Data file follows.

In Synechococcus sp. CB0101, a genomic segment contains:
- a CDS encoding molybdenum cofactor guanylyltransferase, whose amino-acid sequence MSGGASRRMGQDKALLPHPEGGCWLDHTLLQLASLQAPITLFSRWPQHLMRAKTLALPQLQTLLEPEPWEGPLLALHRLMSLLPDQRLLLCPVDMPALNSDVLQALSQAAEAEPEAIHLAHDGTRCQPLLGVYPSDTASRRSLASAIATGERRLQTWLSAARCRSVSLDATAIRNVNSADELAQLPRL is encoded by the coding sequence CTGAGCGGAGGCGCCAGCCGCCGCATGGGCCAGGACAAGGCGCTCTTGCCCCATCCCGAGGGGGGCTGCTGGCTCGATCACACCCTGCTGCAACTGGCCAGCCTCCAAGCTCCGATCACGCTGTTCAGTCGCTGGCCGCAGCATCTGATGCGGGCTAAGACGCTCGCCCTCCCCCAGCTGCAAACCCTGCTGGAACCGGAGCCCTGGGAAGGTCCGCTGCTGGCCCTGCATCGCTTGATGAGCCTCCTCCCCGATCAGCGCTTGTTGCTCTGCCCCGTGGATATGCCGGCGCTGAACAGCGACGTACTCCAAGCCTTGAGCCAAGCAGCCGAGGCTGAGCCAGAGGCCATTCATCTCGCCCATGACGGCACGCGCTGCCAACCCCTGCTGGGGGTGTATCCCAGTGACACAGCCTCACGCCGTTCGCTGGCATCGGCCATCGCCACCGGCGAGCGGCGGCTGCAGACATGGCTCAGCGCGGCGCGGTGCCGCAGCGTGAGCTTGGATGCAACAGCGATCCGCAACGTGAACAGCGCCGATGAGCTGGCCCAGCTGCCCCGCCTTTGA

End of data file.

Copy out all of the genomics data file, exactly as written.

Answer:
In Synechococcus sp. CB0101, a genomic segment contains:
- a CDS encoding molybdenum cofactor guanylyltransferase, whose amino-acid sequence MSGGASRRMGQDKALLPHPEGGCWLDHTLLQLASLQAPITLFSRWPQHLMRAKTLALPQLQTLLEPEPWEGPLLALHRLMSLLPDQRLLLCPVDMPALNSDVLQALSQAAEAEPEAIHLAHDGTRCQPLLGVYPSDTASRRSLASAIATGERRLQTWLSAARCRSVSLDATAIRNVNSADELAQLPRL is encoded by the coding sequence CTGAGCGGAGGCGCCAGCCGCCGCATGGGCCAGGACAAGGCGCTCTTGCCCCATCCCGAGGGGGGCTGCTGGCTCGATCACACCCTGCTGCAACTGGCCAGCCTCCAAGCTCCGATCACGCTGTTCAGTCGCTGGCCGCAGCATCTGATGCGGGCTAAGACGCTCGCCCTCCCCCAGCTGCAAACCCTGCTGGAACCGGAGCCCTGGGAAGGTCCGCTGCTGGCCCTGCATCGCTTGATGAGCCTCCTCCCCGATCAGCGCTTGTTGCTCTGCCCCGTGGATATGCCGGCGCTGAACAGCGACGTACTCCAAGCCTTGAGCCAAGCAGCCGAGGCTGAGCCAGAGGCCATTCATCTCGCCCATGACGGCACGCGCTGCCAACCCCTGCTGGGGGTGTATCCCAGTGACACAGCCTCACGCCGTTCGCTGGCATCGGCCATCGCCACCGGCGAGCGGCGGCTGCAGACATGGCTCAGCGCGGCGCGGTGCCGCAGCGTGAGCTTGGATGCAACAGCGATCCGCAACGTGAACAGCGCCGATGAGCTGGCCCAGCTGCCCCGCCTTTGA